Over the course of three visits to West Africa, myself and the Rutland Ospreys team have been treated to some truly memorable days. Our first trip to Ile d’Oisseaux in the Sine-Saloum delta where we saw 14 Ospreys perched within a few metres of each other will stick long in the memory, as will the three days we spent at Djoudj National Park, watching Ospreys – including one from the Lake District – alongside tens of thousands of Garganey. We might just have bettered all that, though, last Friday at the Somone Lagoon in northern Senegal.
The drive from Banjul to Somone along dusty roads riddled with deep and unforgiving pot holes is a long one. As we made slow progress north, I hoped the hot and arduous journey would be worth it. Having spoken to Roy Dennis and Lucy Smith who visited the Somone Lagoon – a shallow tidal lagoon situated about 70km south of Dakar – last year for BBC Autumnwatch when they successfully tracked down Einion from the Dyfi Osprey Project, I knew there would be plenty of Ospreys, but with only two full days, would we have enough time to see it at its best?
We arrived tired but excited on Friday evening and, after dropping our bags off, we made the short walk down to the northern part of the lagoon. Early signs were encouraging. We could see three Ospreys fishing the lagoon, and after finding a clearing in the mangroves we managed to get quite close to them. The problem, though, was that the birds kept disappearing behind the mangroves and out of view. Not much good when you are trying to check them for colour rings. Perhaps we needed a plan B? That, though, would have to wait until the morning; with the tide coming in quickly we didn’t want to get stranded – quite literally – in deep water . All was not lost , though – as we made our way back to the hotel we came across a colour-ringed Osprey sitting on the mud. It was blue FW – a visitor from Scotland.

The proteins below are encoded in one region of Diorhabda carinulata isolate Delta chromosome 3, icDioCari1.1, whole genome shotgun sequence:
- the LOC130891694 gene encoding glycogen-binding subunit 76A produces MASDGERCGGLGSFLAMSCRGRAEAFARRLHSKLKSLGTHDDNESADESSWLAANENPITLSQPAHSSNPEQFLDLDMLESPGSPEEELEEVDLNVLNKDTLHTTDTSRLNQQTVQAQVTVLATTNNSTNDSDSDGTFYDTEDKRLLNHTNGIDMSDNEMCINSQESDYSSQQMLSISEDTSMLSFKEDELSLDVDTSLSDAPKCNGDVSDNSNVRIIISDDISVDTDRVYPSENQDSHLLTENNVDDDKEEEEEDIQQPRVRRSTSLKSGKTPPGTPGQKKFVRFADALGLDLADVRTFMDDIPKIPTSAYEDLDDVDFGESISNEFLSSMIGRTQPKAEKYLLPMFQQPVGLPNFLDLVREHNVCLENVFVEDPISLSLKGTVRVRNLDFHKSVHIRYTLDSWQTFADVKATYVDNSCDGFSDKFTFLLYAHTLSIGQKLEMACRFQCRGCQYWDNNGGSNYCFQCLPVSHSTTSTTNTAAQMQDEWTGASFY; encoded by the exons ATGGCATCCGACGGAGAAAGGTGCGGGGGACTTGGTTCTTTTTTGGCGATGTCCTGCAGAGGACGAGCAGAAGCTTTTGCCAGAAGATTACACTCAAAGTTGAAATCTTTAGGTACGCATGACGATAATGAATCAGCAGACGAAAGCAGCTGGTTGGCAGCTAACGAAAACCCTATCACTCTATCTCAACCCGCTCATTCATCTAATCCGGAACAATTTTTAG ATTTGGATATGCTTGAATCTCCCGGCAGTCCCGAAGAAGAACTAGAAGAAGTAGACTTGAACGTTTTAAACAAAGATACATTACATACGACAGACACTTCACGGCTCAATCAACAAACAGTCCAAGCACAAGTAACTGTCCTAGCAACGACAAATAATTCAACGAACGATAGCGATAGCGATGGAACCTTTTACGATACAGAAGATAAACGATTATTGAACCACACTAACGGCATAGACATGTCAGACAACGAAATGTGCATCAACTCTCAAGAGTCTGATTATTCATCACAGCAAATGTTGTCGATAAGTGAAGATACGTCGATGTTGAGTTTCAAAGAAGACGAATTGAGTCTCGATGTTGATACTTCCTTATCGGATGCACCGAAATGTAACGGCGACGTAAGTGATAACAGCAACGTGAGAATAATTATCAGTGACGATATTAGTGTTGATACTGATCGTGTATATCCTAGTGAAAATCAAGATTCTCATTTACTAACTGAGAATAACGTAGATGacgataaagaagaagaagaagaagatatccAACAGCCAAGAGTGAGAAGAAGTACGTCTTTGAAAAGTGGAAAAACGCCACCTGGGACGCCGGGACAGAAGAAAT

Next morning, as we ate our breakfast we thought we had temporarily been teleported back to Rutland. It had nothing to do with what we were eating, but rather, what we could hear. There, as dawn was breaking over the lagoon, was the unmistakable high-pitched display call of an Osprey! But, hang on, Ospreys only display on the breeding grounds. Don’t they? What was going on? We rushed out to have a look. Sure enough, there was an adult female Osprey displaying no more than one hundred feet above our heads. We weren’t the object of her attentions though – she was displaying to another Osprey, that looked like a female too. This wasn’t a half-hearted affair, this was full on display – legs dangling and rising a falling like an aerial roller coaster. Although we have seen plenty of aggression between adult Ospreys on the wintering grounds, we have never seen them displaying. I guess though, that it must happen now and again. We have noted at many of the sites we have visited that hierarchies exist between the birds – and we were clearly witnessing one such hierarchical battle. It was fascinating.